Crane-independent formwork on Belfast's Obel Tower
By Richard High18 February 2010
Soaring 81 m high, the Obel Tower on the banks of the River Lagan is easily the most spectacular building currently under construction in Belfast, Northern Ireland.
Being located in the heart of Belfast and when complete the highest building in Northern Ireland mean the 28-storey tower is one of the most sought-after addresses in the city. Lead contractor O´Hare & McGovern, while Fernwave Ireland is the cast-in-place (CIP) concreting contractor.
The Obel Tower's extraordinary architecture and difficult boundary conditions make it a challenging build. Space is at a premium on the site, which is bordered by a six-lane urban motorway, an elevated railway and the Lagan River itself, so only one slewing tower crane can be accommodated and the solution for formwork lifts has to be totally crane-independent.
The project brief called for progress at a rate of one 600 m² floor fully cast per week of construction time. This is the single most important prerequisite for compliance with the tight construction schedule.
Planning for the formwork was detailed and trimmed for maximum efficiency, with every allowance made for the extremely limited crane capacity. Doka Ireland was commissioned to supply the complete formwork solution for all the CIP concreting.
"We are using automatic climbers for the CIP core and the Table Lifting System [TLS] for crane-independent lifts of the Doka tables, so we can successfully deal with both those key challenges", said Ronan McHugh, Fernwave's project manager.
Safety must also be maintained at the highest possible level throughout every phase of the build, added mr McHugh, so the lead contractor also opted to use Doka's Xclimb 60 protection shield. As the building rises, the slab edges of the top four floors are constantly protected inside a full enclosure and everyone inside is shielded against the wind and rain.
The shield also has to be climbed as rapidly as possible as soon as forming is completed, so Doka's engineers allowed for a second platform level for the follow-on work on the CIP slabs.
The central CIP core of the building is being climbed with 22 of Doka's SKE 50 automatic climbing brackets. To keep setup times short and help minimise the complexity of on-site logistics, the working platforms for the climbers and 250 m² of Doka beam formwork were delivered to site on a just-in-time (JIT) basis.
The potential of the automatic climbing formwork had to be exploited to the full right from the word go, so an experienced site foreman from Doka familiarised Fernwave with the most efficient work routines and supervised final assembly.
"The assistance we had from the Doka site foreman was extremely important in terms of enabling us to meet schedule on the weekly cycle for the CIP core. The standard height is 2,8 m, and we are able to form up, set the reinforcement, and cast the concrete within two or three days with only two men", explained Mr McHugh.
The SKE 50 climbers had to handle changes in cross-section, including two reductions in wall thickness between floors 10 and 20, without time-consuming modifications. The shaft formwork also has to be quick-lifted, so the Top 50 panels are combined with Doka's Framax stripping corner I to form lift-out formwork boxes.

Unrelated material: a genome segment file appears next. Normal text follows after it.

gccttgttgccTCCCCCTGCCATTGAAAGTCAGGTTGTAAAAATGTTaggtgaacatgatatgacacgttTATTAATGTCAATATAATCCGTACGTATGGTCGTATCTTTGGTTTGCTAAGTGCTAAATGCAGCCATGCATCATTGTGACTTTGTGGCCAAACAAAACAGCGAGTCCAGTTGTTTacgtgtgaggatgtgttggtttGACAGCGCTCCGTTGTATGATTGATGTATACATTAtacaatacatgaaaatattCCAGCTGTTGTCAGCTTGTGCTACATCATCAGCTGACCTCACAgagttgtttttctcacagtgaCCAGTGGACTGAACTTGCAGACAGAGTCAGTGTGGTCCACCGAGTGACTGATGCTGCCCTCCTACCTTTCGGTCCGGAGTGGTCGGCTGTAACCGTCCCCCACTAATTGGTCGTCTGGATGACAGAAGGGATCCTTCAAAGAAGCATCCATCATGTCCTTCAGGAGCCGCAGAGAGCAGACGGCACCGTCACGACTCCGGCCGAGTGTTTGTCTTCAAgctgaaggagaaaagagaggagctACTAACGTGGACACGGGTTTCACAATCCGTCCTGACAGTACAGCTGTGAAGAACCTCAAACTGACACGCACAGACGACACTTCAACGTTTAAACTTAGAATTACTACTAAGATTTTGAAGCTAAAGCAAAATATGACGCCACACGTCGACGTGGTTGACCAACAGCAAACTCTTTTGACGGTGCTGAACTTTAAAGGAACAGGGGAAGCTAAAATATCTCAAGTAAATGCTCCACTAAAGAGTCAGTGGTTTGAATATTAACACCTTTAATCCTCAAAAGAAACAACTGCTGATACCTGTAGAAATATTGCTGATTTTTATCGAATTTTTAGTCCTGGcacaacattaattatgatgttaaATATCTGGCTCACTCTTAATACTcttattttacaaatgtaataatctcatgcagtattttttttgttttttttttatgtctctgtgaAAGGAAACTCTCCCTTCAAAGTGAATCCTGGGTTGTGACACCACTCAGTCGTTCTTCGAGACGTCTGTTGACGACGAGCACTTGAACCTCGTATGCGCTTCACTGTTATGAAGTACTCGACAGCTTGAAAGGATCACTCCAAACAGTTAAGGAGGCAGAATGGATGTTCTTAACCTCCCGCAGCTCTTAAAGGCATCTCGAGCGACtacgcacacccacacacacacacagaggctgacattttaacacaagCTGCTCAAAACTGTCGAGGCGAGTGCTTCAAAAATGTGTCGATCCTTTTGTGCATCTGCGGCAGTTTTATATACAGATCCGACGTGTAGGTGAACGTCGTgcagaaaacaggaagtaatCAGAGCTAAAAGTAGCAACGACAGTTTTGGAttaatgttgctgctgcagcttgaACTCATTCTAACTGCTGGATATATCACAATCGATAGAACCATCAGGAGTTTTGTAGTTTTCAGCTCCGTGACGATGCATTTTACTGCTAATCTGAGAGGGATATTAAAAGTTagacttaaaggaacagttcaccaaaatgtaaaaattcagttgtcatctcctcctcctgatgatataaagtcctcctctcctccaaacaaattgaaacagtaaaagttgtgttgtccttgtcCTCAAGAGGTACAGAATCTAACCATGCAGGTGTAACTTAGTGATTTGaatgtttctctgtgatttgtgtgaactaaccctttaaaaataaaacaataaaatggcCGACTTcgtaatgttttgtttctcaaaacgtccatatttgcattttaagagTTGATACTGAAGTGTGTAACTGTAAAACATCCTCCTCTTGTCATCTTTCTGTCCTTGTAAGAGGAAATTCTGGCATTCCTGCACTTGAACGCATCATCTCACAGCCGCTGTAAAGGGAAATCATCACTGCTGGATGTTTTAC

The stripping corner I units enable each of the beam-formwork panel assemblies to be backed off quickly from the concrete, so the shaft formwork can be lifted up into position for the next pour without any further disassembly.
The formwork for the lift shafts is climbing with Doka's SKE 50 plus automatic climbers fitted with a central climber section. Seven SKE 50 automatic climbing formwork brackets are in use on the central stairwell shaft, carrying not only the wall formwork but also a concrete pump distributor up from floor to floor as progress on the high-rise continues.
The floor slabs have a 600 m², sickle-shaped footprint and are being formed by Fernwave with 150 identical Dokaflex special tables. This ensures optimum adaptability of the floor-slab formwork to the unique floorplan, with no need for large adapter panels that would otherwise take longer to prepare.
Crane capacity is extremely limited and ideally floor-slab forming should be crane-independent, so the tables are being lifted from level to level with two TLS systems.
"It's very much on account of the fact that we are using these two TLS units that we've been able to maintain this tight weekly cycle right through this phase of the build. The TLS units keep our shifting times short and allow us to reap the benefit of continuous and speedy workflows", said Mr McHugh.
The TLS also significantly reduces labour costs in comparison with craned lifts. Lifting the floor-slab tables is a job easily handled by two labourers working on their own. One man with a Doka electro-hydraulic trolley removes the tables from their original positions and shifts them onto the TLS lifting platform.
He then hits a button to take the tables straight up to the next level in a matter of seconds. The other member of the two-man crew is waiting with a second trolley to take the tables off the lift and manoeuvre them straight into position.
In terms safety the TLS has a huge lead over crane lifts, according to Doka. It is permanently fixed to the structure, incorporates a raft of active and passive safety features, and can be used on high-rise sites even in winds strong enough to bring cranes operations to a halt, added the company.